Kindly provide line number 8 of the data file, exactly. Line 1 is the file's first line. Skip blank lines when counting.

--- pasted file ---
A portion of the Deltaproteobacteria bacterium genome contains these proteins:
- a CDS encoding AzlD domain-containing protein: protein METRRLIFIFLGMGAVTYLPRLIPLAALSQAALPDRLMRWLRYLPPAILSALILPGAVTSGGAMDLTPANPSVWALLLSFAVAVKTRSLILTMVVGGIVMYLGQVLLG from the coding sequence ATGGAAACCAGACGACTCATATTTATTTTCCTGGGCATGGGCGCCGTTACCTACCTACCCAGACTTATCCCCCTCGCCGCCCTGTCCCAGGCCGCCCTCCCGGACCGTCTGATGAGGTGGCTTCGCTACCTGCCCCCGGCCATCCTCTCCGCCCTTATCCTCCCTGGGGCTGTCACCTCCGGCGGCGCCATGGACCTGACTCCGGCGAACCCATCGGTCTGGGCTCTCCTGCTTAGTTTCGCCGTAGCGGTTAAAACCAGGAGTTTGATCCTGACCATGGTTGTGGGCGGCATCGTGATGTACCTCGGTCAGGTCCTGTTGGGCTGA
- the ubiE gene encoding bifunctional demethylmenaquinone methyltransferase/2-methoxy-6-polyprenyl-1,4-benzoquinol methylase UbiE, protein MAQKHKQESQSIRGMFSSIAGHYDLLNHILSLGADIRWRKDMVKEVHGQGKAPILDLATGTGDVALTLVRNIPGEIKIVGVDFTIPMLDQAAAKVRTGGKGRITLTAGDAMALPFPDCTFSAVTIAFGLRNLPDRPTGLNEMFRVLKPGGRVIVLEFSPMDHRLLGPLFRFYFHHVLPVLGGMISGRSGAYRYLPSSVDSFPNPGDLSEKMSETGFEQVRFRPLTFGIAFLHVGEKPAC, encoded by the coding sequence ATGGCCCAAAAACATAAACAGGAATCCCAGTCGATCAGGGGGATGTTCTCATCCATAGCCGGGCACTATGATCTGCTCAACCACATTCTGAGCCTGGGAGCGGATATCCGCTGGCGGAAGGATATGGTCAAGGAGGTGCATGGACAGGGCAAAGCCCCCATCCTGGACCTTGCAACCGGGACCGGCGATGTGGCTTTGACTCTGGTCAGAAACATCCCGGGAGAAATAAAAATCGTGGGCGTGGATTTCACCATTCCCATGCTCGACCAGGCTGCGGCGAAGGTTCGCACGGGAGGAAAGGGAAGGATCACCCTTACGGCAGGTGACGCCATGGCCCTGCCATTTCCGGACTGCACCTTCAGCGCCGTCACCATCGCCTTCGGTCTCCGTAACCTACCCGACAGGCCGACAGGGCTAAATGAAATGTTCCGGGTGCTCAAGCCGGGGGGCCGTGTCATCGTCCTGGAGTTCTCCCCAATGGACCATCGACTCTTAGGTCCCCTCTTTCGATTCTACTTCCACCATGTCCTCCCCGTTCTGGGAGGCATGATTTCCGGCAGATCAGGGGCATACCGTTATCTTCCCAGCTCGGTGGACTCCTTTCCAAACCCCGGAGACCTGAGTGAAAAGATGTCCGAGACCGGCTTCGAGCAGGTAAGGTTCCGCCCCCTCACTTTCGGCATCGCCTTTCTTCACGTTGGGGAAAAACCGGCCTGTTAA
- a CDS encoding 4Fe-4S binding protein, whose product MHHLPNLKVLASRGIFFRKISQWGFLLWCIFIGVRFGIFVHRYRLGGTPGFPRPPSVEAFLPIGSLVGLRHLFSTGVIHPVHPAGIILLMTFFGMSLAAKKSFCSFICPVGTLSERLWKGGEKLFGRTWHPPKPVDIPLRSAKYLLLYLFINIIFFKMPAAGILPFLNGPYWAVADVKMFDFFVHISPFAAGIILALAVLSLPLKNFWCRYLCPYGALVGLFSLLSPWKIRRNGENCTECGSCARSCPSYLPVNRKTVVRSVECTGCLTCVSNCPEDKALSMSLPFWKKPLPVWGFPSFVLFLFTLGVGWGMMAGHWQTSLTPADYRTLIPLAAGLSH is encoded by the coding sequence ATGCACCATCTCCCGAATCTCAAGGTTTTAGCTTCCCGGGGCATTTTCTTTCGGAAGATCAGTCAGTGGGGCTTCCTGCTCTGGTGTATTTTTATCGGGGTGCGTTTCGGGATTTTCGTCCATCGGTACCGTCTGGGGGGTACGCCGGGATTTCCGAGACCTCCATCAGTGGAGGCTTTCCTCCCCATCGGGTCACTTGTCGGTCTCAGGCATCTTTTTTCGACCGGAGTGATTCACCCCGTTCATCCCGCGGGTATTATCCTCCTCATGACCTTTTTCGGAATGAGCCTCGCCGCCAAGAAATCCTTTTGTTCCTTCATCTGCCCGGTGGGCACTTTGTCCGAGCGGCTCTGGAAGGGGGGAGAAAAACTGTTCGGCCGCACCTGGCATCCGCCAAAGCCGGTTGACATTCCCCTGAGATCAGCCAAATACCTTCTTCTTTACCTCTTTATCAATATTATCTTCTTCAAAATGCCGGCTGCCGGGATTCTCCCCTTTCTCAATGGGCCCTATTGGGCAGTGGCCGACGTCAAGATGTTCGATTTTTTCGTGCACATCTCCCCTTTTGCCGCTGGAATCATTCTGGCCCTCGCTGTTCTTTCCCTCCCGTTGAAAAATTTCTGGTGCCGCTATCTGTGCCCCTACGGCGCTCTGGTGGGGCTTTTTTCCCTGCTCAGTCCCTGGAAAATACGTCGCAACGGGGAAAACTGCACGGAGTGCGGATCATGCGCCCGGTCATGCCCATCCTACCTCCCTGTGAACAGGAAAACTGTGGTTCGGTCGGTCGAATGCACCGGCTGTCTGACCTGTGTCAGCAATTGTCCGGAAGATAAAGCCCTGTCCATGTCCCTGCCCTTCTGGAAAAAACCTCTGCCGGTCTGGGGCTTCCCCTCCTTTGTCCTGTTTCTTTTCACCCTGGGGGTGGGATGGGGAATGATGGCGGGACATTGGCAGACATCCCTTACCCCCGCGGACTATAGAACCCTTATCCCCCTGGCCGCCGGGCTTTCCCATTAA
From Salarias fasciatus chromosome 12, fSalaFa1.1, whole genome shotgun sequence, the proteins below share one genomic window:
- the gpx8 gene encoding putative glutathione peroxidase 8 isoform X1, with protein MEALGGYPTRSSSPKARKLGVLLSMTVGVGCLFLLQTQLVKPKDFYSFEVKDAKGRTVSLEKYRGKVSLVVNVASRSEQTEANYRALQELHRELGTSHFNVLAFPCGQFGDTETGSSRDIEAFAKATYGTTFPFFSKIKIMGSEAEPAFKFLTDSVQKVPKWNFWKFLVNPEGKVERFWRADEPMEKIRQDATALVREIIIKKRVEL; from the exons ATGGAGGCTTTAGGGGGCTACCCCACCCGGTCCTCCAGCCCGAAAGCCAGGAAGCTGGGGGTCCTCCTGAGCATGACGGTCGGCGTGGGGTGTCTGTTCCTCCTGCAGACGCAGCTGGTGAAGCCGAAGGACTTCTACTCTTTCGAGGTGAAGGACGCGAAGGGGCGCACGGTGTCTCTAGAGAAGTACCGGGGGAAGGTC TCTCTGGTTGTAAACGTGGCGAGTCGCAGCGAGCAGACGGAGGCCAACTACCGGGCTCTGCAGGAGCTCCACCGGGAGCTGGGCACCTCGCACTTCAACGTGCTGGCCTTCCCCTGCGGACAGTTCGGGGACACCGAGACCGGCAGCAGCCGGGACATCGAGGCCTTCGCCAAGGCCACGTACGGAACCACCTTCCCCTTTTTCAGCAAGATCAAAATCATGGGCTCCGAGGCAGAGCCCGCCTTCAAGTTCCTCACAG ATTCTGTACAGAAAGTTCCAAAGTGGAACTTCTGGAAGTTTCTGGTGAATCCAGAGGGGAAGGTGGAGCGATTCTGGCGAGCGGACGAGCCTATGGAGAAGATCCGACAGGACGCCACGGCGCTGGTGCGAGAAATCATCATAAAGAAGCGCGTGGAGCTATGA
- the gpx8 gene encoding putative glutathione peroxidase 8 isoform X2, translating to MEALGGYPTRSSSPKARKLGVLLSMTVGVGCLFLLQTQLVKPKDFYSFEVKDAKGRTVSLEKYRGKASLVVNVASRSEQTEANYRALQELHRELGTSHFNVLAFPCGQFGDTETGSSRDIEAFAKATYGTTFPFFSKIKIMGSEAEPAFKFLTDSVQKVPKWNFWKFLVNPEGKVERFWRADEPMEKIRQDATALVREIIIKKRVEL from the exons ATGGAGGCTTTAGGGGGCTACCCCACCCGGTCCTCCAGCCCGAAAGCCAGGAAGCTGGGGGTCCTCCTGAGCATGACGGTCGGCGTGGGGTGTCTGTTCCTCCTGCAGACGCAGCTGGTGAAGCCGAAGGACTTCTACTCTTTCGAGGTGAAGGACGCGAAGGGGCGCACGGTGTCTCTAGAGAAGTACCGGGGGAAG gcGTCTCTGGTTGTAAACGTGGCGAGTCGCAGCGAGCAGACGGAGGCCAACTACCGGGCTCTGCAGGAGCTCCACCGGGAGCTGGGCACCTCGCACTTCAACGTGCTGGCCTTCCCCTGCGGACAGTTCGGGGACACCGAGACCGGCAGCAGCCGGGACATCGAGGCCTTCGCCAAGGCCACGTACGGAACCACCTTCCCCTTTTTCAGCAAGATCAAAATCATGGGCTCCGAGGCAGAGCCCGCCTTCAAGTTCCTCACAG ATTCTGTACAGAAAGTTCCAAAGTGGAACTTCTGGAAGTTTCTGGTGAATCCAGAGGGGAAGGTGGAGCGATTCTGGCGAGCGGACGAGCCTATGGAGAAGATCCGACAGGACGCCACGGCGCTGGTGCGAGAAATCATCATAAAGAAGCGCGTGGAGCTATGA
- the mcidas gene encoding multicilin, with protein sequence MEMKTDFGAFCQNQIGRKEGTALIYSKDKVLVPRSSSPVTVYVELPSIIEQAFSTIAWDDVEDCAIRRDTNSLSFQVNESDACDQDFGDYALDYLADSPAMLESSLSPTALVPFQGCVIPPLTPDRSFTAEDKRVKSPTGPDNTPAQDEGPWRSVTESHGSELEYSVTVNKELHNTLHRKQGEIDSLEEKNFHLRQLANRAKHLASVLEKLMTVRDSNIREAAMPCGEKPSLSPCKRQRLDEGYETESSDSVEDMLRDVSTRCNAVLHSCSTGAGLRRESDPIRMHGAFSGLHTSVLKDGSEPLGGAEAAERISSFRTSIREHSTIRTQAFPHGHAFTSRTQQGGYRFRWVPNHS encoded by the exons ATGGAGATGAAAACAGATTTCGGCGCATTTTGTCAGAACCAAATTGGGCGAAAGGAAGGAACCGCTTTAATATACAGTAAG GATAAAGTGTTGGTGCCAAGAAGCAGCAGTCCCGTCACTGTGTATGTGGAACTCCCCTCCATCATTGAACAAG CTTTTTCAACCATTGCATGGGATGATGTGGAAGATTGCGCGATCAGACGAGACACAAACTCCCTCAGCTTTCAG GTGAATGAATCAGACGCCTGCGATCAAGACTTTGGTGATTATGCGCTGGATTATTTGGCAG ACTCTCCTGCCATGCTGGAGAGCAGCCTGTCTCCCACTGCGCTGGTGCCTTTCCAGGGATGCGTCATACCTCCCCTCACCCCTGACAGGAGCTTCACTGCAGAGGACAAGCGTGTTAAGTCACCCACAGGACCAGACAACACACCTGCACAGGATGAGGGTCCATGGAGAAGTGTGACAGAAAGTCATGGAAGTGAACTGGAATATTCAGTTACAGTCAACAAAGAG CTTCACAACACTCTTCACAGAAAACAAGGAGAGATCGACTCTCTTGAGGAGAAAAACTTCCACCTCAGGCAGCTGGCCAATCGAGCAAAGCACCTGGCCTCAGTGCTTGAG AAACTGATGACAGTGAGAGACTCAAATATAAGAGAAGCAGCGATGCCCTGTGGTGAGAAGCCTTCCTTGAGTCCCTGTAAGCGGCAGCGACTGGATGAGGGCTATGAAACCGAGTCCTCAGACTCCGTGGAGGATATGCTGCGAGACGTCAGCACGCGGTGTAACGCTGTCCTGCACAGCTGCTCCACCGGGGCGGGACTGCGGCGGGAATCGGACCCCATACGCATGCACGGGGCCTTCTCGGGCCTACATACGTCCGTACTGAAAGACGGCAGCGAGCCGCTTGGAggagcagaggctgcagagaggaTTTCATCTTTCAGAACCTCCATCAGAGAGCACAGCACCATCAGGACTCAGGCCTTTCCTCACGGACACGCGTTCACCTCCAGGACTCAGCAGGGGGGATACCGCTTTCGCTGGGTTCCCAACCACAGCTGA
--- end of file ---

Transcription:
- the mcidas gene encoding multicilin, with protein sequence MEMKTDFGAFCQNQIGRKEGTALIYSKDKVLVPRSSSPVTVYVELPSIIEQAFSTIAWDDVEDCAIRRDTNSLSFQVNESDACDQDFGDYALDYLADSPAMLESSLSPTALVPFQGCVIPPLTPDRSFTAEDKRVKSPTGPDNTPAQDEGPWRSVTESHGSELEYSVTVNKELHNTLHRKQGEIDSLEEKNFHLRQLANRAKHLASVLEKLMTVRDSNIREAAMPCGEKPSLSPCKRQRLDEGYETESSDSVEDMLRDVSTRCNAVLHSCSTGAGLRRESDPIRMHGAFSGLHTSVLKDGSEPLGGAEAAERISSFRTSIREHSTIRTQAFPHGHAFTSRTQQGGYRFRWVPNHS encoded by the exons ATGGAGATGAAAACAGATTTCGGCGCATTTTGTCAGAACCAAATTGGGCGAAAGGAAGGAACCGCTTTAATATACAGTAAG GATAAAGTGTTGGTGCCAAGAAGCAGCAGTCCCGTCACTGTGTATGTGGAACTCCCCTCCATCATTGAACAAG CTTTTTCAACCATTGCATGGGATGATGTGGAAGATTGCGCGATCAGACGAGACACAAACTCCCTCAGCTTTCAG GTGAATGAATCAGACGCCTGCGATCAAGACTTTGGTGATTATGCGCTGGATTATTTGGCAG ACTCTCCTGCCATGCTGGAGAGCAGCCTGTCTCCCACTGCGCTGGTGCCTTTCCAGGGATGCGTCATACCTCCCCTCACCCCTGACAGGAGCTTCACTGCAGAGGACAAGCGTGTTAAGTCACCCACAGGACCAGACAACACACCTGCACAGGATGAGGGTCCATGGAGAAGTGTGACAGAAAGTCATGGAAGTGAACTGGAATATTCAGTTACAGTCAACAAAGAG CTTCACAACACTCTTCACAGAAAACAAGGAGAGATCGACTCTCTTGAGGAGAAAAACTTCCACCTCAGGCAGCTGGCCAATCGAGCAAAGCACCTGGCCTCAGTGCTTGAG AAACTGATGACAGTGAGAGACTCAAATATAAGAGAAGCAGCGATGCCCTGTGGTGAGAAGCCTTCCTTGAGTCCCTGTAAGCGGCAGCGACTGGATGAGGGCTATGAAACCGAGTCCTCAGACTCCGTGGAGGATATGCTGCGAGACGTCAGCACGCGGTGTAACGCTGTCCTGCACAGCTGCTCCACCGGGGCGGGACTGCGGCGGGAATCGGACCCCATACGCATGCACGGGGCCTTCTCGGGCCTACATACGTCCGTACTGAAAGACGGCAGCGAGCCGCTTGGAggagcagaggctgcagagaggaTTTCATCTTTCAGAACCTCCATCAGAGAGCACAGCACCATCAGGACTCAGGCCTTTCCTCACGGACACGCGTTCACCTCCAGGACTCAGCAGGGGGGATACCGCTTTCGCTGGGTTCCCAACCACAGCTGA